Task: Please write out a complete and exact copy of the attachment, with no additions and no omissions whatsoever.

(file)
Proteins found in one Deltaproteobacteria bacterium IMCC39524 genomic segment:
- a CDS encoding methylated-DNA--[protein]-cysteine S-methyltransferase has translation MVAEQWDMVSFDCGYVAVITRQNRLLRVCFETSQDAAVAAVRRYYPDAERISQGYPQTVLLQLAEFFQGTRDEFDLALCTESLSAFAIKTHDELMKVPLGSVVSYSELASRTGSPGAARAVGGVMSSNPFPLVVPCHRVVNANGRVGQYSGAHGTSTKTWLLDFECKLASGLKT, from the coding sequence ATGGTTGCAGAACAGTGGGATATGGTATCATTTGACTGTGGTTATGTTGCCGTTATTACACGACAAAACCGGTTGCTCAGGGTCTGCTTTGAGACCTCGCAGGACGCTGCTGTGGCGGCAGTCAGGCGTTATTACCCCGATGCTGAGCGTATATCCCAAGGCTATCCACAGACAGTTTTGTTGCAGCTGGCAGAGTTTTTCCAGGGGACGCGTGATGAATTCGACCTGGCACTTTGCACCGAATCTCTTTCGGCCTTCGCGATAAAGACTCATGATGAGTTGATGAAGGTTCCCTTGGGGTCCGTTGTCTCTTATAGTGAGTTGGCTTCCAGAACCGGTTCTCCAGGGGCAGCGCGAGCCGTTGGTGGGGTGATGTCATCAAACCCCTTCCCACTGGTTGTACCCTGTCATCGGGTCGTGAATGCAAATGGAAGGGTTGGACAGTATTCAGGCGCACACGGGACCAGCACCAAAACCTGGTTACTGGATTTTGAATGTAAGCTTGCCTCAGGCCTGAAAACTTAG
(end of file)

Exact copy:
Proteins found in one Deltaproteobacteria bacterium IMCC39524 genomic segment:
- a CDS encoding methylated-DNA--[protein]-cysteine S-methyltransferase has translation MVAEQWDMVSFDCGYVAVITRQNRLLRVCFETSQDAAVAAVRRYYPDAERISQGYPQTVLLQLAEFFQGTRDEFDLALCTESLSAFAIKTHDELMKVPLGSVVSYSELASRTGSPGAARAVGGVMSSNPFPLVVPCHRVVNANGRVGQYSGAHGTSTKTWLLDFECKLASGLKT, from the coding sequence ATGGTTGCAGAACAGTGGGATATGGTATCATTTGACTGTGGTTATGTTGCCGTTATTACACGACAAAACCGGTTGCTCAGGGTCTGCTTTGAGACCTCGCAGGACGCTGCTGTGGCGGCAGTCAGGCGTTATTACCCCGATGCTGAGCGTATATCCCAAGGCTATCCACAGACAGTTTTGTTGCAGCTGGCAGAGTTTTTCCAGGGGACGCGTGATGAATTCGACCTGGCACTTTGCACCGAATCTCTTTCGGCCTTCGCGATAAAGACTCATGATGAGTTGATGAAGGTTCCCTTGGGGTCCGTTGTCTCTTATAGTGAGTTGGCTTCCAGAACCGGTTCTCCAGGGGCAGCGCGAGCCGTTGGTGGGGTGATGTCATCAAACCCCTTCCCACTGGTTGTACCCTGTCATCGGGTCGTGAATGCAAATGGAAGGGTTGGACAGTATTCAGGCGCACACGGGACCAGCACCAAAACCTGGTTACTGGATTTTGAATGTAAGCTTGCCTCAGGCCTGAAAACTTAG